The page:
Many communities around the country are utilizing some form of Pretrial Release programs. In short, defendants are released with little or no financial obligation to themselves or another person, and in the case of gross misdemeanors or felonies, or where there was a victim, the defendant is subject to pretrial conditions.
These conditions vary based on the actual crime, and the defendant are supervised by taxpayer funded employees of the state, county, or local municipality. The supervising department typically has many employees who are paid salaries, benefits, retirement plans, and they have a fleet of vehicles, all paid for by the taxpayers. Each supervising agent may have hundreds of defendants in their charge, and, if the defendant fails to appear for court or goes into warrant status, the defendant’s file is simply closed until they are arrested and released again.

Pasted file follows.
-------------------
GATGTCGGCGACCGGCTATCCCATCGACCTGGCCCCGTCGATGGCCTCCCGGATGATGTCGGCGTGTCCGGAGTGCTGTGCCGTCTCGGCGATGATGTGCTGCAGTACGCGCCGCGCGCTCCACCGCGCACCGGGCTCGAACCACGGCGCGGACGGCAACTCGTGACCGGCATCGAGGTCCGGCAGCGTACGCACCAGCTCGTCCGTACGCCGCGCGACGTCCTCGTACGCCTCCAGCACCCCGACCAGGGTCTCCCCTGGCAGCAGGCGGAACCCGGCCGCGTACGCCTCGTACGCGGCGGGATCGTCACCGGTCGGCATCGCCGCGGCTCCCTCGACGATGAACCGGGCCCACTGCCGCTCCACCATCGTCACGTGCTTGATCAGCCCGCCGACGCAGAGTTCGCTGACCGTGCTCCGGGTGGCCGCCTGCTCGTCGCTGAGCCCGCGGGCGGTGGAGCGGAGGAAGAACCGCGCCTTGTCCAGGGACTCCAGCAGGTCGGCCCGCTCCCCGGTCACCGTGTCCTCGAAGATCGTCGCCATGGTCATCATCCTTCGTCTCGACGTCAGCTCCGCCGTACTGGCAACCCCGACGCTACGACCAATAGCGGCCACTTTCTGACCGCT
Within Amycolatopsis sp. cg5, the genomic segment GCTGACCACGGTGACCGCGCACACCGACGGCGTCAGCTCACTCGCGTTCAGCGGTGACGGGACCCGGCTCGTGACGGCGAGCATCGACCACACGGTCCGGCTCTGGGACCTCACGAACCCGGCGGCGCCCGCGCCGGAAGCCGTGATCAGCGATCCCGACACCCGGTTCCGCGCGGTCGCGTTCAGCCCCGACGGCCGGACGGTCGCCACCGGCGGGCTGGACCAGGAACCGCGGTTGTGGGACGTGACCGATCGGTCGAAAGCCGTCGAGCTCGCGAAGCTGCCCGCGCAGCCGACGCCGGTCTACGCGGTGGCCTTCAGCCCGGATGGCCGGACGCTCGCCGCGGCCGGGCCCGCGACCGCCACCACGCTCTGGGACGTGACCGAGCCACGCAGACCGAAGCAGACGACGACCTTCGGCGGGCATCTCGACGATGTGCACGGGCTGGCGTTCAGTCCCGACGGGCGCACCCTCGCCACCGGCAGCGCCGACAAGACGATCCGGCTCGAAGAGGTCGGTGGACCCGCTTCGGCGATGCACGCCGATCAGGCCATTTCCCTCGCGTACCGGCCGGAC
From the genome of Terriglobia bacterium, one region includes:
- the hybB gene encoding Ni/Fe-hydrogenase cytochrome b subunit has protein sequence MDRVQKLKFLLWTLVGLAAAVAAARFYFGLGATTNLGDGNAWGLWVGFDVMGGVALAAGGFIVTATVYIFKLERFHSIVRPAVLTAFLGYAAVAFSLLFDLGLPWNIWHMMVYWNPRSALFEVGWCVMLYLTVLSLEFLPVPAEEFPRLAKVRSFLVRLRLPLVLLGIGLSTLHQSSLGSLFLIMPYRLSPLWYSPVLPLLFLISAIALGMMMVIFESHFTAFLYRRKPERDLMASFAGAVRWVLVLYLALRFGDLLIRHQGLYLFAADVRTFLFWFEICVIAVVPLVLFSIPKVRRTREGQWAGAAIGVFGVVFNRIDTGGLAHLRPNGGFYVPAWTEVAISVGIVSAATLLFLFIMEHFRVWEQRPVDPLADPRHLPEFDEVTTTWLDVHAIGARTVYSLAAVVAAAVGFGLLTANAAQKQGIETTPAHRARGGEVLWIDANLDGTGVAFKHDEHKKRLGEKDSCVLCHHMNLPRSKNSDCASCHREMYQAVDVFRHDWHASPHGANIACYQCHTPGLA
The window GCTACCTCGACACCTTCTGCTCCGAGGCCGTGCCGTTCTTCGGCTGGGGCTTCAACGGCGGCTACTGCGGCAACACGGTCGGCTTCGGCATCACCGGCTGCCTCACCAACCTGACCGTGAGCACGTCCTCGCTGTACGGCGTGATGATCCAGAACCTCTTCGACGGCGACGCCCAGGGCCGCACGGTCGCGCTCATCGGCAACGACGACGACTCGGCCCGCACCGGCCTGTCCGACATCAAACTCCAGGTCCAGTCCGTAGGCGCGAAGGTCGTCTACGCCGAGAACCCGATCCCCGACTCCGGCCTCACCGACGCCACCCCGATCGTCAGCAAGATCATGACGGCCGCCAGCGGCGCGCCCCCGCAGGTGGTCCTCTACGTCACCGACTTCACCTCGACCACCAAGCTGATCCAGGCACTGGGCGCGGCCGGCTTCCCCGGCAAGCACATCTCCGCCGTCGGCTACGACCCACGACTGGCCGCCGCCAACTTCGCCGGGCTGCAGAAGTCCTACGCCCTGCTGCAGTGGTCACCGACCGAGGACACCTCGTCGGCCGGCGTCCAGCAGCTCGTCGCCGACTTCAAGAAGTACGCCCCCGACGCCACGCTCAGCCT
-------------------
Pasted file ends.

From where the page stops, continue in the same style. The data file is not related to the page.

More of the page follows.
In many of the communities that have enacted pretrial release, the programs have been shut down because of cost to the taxpayers and their ineffectiveness.